Wayne State University

Aim Higher

Board of Governors

Wayne State University Statutes

2.41.01 University Research Policy Purpose
  The purpose of this statute is to establish research policy for Wayne State University so that the development and extension of knowledge through research is recognized as being among the basic purposes of the University. Both fundamental and developmental research play essential and vital roles in the University. Subject Matter of Research
  To the extent that the right of the individual investigator in the selection of subject matter of research does not conflict with the stated goals of the University to have research that adequately reflects the scholarly interests of faculty, that right should be cherished and protected. Rights and responsibilities are inseparable, and the right to select subject matter of research brings to the individual investigators intellectual, academic, and moral responsibilities. Rather than negative and censorial, any action taken by the University related to the subject matter of research should be positive and constructive in character, such as the identification of areas of research which should be encouraged at the University, and the adoption of positive measures to foster such research. Methods of Research and Dissemination of Results; Acceptance of Sponsored Research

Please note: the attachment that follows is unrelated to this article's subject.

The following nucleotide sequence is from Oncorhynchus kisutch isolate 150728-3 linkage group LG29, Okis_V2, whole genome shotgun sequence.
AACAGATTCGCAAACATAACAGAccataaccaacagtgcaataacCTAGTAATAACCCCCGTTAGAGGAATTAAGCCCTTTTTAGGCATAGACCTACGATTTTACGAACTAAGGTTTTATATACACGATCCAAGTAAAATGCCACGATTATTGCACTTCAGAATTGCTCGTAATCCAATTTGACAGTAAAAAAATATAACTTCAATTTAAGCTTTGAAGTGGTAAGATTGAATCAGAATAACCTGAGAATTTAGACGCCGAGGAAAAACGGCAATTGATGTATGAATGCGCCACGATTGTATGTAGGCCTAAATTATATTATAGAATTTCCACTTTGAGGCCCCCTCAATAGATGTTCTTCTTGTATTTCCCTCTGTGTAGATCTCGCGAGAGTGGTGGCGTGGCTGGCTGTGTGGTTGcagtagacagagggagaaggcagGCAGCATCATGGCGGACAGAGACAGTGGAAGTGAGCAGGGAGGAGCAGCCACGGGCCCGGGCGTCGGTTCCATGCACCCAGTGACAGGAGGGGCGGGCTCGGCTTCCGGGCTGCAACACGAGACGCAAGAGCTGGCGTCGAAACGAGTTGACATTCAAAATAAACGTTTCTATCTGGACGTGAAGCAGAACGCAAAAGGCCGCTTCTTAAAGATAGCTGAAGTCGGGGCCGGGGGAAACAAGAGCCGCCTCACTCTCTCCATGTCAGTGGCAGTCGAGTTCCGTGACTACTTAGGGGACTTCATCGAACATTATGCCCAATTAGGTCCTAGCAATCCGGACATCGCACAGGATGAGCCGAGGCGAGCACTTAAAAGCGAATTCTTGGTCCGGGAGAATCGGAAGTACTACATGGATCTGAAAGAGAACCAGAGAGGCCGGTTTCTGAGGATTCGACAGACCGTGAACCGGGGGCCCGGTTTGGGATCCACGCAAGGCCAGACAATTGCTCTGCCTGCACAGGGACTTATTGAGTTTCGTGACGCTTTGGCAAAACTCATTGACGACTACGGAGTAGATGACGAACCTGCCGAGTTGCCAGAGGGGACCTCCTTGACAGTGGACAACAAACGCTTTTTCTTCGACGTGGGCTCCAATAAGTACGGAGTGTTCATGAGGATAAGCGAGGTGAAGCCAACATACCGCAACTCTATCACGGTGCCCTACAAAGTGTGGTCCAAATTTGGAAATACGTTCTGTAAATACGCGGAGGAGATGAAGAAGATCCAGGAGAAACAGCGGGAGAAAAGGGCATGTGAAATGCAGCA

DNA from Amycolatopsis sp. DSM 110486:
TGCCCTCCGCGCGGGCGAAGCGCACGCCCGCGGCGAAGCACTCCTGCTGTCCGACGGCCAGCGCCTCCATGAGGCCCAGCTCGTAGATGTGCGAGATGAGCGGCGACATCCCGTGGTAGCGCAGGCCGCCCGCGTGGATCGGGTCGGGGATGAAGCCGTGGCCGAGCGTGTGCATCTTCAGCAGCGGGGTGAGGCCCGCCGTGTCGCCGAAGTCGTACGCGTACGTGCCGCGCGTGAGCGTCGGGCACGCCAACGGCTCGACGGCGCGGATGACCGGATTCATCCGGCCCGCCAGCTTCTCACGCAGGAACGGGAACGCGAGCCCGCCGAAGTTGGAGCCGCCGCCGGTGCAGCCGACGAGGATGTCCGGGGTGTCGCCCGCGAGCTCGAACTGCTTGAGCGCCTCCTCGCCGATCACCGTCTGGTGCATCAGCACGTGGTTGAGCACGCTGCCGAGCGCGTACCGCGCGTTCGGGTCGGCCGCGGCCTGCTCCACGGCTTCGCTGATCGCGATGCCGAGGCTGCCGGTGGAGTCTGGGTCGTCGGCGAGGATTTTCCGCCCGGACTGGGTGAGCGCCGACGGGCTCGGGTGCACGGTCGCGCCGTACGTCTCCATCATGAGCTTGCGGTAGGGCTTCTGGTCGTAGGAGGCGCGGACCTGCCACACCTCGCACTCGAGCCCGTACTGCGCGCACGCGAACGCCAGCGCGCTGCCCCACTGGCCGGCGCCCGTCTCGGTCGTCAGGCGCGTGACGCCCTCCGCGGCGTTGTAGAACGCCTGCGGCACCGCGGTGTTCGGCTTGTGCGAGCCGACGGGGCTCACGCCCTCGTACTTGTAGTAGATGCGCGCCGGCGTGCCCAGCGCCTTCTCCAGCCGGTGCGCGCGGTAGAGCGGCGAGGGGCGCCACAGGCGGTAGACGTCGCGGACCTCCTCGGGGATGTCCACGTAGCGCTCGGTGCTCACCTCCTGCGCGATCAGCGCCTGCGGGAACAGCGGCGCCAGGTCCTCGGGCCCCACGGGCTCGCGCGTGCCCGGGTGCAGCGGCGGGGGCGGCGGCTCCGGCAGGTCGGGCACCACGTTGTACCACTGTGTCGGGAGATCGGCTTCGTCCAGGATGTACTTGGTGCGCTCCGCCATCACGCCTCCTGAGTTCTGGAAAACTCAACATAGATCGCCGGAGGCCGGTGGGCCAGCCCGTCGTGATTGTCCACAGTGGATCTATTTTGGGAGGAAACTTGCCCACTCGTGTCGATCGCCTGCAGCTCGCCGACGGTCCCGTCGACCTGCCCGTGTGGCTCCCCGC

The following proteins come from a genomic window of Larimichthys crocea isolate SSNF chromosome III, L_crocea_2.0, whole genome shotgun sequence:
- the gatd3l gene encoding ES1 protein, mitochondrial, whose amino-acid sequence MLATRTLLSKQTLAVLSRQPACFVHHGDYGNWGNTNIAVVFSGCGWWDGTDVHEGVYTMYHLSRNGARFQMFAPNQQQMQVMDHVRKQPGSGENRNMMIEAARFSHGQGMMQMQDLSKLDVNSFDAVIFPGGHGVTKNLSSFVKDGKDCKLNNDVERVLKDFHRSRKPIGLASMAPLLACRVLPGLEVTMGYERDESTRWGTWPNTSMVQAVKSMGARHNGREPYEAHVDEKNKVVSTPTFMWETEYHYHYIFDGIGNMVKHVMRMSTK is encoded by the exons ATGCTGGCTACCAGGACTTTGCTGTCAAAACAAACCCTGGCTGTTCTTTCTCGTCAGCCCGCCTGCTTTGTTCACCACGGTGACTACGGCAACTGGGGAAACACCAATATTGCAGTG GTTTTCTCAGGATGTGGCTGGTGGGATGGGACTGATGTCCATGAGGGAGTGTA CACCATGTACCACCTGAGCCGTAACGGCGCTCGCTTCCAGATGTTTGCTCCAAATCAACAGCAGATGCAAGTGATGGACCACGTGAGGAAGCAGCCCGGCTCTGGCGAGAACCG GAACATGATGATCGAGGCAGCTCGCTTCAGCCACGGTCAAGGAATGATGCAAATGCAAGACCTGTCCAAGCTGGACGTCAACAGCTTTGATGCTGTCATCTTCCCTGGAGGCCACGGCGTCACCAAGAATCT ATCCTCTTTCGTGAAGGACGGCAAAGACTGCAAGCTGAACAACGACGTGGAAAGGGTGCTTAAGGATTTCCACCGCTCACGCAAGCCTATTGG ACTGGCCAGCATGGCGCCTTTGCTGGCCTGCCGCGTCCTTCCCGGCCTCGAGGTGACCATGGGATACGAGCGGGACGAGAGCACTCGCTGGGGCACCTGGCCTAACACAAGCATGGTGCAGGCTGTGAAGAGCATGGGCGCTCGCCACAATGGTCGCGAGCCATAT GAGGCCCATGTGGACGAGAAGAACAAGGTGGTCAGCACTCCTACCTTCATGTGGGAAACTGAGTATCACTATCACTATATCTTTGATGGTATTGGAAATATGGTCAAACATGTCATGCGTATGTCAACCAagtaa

The following principles deal with methods of research and the freedom to disseminate results, and not to subject matter. University-based research ideally involves students. The further removed that research is from learning and training opportunities for students, whether because of sponsor-imposed restrictions or because of other reasons, the less desirable is that research for the University.

Open dissemination of research results is a cornerstone of academic integrity.  There are certain circumstances, however, in which WSU faculty have the opportunity to participate in research that limits or abrogates the right to free and open disclosure.  This includes restricted, proprietary and classified research.  Examples of the former two categories include some forms of industry-sponsored research, in which industries that lack sufficient research and development staff to carry out restricted or proprietary research rely on university faculty to undertake this research.  Additionally, some governmental agencies seek the expertise of university faculty to participate in classified research related to national security.  Classified research places additional restrictions which require dedicated facilities not available at Wayne State University.

On a case-by-case basis, Wayne State University will consider accepting research contracts or agreements for restricted or proprietary research if the proposed work can be accommodated without compromising the University's pursuit of its academic mission, if the academic value of the research can be justified by the Principal Investigator (PI), and provided that the proposed restrictions do not cause the University or the PI to violate any state or federal regulations that might be implicated as a result of the restrictions.  To request a waiver to undertake restricted or proprietary research, a PI should refer to the University's research policy on restricted and proprietary research.